Laura, a mother of two toddlers from Buffalo, N.Y., has been scared away from eating at fast food restaurants. She’s also stopped giving her toddlers antibiotics when they’ve been prescribed by a doctor to treat an infection. Instead, Laura writes that she makes “them fight the sickness themselves because I don’t want their little bodies to become immune to antibiotics.”
There’s so much wrong with such thinking as Laura’s. She obviously lacks confidence in her children’s doctor, and somehow, she’s convinced herself that humans can become immune to antibiotics. In reality, it’s bacteria that develop antibiotic resistance, not humans.
Laura, and millions of intelligent Americans like her, are dangerously misled about their health, their food, the environment and how cattle production affects all of these. That misinformation is a byproduct of the information age where modern snake oil salesmen reach into our homes to sell health remedies, diet plans and unconventional products.
One such salesperson is Food Babe, the internet sensation that is Vani Hari. With a website that generates millions of views, a Facebook page with more than 1 million likes and more than 92,000 Twitter followers, Hari spreads her dangerous anti-science message. In recent campaigns, Hari has said canola oil is toxic, microwaves destroy food’s nutrients, antiperspirants can cause breast cancer and unpasteurized raw milk is superior, despite the Centers for Disease Control warning that raw milk is one of the riskiest foods you can eat.
Hari’s most recent effort is a petition calling on Subway to stop using meat from animals raised with antibiotics. Food Babe’s post about Subway and antibiotics is also where we found Laura’s comments, along with a link to her organic home gardening website.
We might dismiss Food Babe as a shooting star, one whose flame burns bright but only briefly. Sadly, there are many charlatans fueling America’s anti-science sickness, and some are well-respected.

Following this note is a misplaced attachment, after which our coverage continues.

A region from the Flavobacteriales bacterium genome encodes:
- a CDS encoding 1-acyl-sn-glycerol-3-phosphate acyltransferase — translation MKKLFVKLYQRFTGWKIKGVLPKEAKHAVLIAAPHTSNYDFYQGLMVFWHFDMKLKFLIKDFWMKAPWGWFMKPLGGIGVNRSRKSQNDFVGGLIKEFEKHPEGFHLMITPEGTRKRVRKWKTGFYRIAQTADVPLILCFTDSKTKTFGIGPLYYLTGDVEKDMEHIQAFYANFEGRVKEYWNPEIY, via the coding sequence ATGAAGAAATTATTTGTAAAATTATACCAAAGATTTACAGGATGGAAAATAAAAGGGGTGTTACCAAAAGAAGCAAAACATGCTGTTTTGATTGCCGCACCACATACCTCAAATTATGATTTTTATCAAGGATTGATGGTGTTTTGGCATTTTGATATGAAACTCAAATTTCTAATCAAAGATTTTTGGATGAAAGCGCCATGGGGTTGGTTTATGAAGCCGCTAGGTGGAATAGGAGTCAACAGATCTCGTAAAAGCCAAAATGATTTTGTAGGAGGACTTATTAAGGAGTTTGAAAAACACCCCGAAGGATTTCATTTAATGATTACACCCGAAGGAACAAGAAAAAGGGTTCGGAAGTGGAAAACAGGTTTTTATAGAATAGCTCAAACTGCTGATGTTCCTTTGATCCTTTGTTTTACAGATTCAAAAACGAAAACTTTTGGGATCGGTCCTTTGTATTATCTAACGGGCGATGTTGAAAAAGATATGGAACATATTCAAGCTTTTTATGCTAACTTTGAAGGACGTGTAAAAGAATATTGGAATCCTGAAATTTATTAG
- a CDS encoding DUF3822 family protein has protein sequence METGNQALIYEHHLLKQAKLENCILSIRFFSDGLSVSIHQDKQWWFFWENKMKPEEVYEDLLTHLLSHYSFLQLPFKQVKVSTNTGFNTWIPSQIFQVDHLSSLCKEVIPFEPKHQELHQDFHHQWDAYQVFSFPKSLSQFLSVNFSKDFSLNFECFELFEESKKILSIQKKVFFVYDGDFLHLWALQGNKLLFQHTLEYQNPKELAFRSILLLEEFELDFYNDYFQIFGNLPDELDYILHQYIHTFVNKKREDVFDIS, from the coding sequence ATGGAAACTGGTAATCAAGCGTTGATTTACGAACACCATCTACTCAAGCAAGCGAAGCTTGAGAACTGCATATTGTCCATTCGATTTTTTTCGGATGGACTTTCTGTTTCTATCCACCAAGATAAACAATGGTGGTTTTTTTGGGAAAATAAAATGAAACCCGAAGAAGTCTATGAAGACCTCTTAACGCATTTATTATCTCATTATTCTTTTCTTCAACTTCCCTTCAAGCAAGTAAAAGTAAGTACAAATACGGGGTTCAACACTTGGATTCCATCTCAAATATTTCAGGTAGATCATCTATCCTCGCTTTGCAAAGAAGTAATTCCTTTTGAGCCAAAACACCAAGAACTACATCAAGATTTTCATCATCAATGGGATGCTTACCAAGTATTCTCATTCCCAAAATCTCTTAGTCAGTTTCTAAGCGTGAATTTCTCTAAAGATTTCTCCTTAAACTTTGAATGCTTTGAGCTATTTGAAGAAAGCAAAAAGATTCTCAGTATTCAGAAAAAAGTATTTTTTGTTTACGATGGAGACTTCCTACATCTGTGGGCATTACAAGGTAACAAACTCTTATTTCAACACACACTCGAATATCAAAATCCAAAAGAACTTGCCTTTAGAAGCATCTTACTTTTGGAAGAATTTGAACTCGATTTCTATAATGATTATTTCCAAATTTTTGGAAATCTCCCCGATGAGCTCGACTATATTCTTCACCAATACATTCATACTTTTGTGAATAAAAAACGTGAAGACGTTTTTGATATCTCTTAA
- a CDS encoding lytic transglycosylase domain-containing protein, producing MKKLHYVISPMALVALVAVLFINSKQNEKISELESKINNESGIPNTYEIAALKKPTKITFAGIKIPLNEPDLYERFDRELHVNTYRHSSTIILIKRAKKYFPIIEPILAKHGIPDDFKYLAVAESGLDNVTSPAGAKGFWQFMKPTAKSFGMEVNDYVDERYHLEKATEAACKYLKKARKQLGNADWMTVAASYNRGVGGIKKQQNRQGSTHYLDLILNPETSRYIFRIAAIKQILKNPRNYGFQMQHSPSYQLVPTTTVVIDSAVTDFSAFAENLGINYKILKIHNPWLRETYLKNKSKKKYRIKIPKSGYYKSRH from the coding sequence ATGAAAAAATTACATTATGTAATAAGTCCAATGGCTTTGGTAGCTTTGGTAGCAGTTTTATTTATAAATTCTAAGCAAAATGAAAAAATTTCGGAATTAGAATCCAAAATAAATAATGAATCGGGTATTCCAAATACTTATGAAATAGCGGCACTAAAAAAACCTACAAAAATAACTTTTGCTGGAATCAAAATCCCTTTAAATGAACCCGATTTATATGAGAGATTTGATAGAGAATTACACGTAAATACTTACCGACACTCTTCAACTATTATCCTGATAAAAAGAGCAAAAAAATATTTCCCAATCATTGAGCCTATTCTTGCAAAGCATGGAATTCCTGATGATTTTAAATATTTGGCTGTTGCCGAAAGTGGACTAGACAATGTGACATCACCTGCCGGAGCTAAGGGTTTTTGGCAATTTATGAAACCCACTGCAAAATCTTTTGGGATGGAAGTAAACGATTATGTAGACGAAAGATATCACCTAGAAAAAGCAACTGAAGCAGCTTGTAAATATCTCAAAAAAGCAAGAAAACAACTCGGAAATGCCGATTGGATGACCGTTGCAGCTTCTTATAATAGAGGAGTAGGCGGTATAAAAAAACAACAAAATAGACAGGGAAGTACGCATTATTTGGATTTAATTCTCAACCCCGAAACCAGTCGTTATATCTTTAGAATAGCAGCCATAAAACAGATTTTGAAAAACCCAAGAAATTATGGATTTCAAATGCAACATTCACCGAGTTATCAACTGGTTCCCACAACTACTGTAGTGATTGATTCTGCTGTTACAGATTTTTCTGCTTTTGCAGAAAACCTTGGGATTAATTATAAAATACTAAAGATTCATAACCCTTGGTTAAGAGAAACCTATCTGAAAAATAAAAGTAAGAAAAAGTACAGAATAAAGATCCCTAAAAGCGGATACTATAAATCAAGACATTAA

In its October issue, Consumer Reports publishes a “study” that says “conventional” ground beef is more dangerous to your health than “more sustainable” organic ground beef. When news of the study was released, headlines across the U.S. screamed of the dangers of your product. Specifically, Consumer Reports says they found bacteria in 18% of the samples from conventionally raised beef and 9% of samples from “sustainably” raised beef. To low-science consumers, the study could be alarming, but not to industry experts.
Food safety scientist Doug Powell notes a magazine article is “not the equivalent of a peer-reviewed research paper,” while others found problems with the way the data was presented. Some of the bacteria Consumer Reports found, for instance, scientists claim comes from how beef is handled (via hands, countertops) rather than the beef itself.
Further confusing consumers is the fact that the bacteria Consumer Reports found are not commonly associated with illnesses from consuming undercooked ground beef. Mindy Brashears, professor of food microbiology at Texas Tech University, says the bacteria found by Consumer Reports are “typically associated with picnic-type food poisoning” where food is left unrefrigerated for too long.
Given recent attacks on your livelihood from many directions, it will become increasingly important to fund science-based information campaigns for customers. Agriculture must continue to fight anti-science sickness with campaigns that underscore your commitment to healthy, wholesome beef raised in a sustainable manner.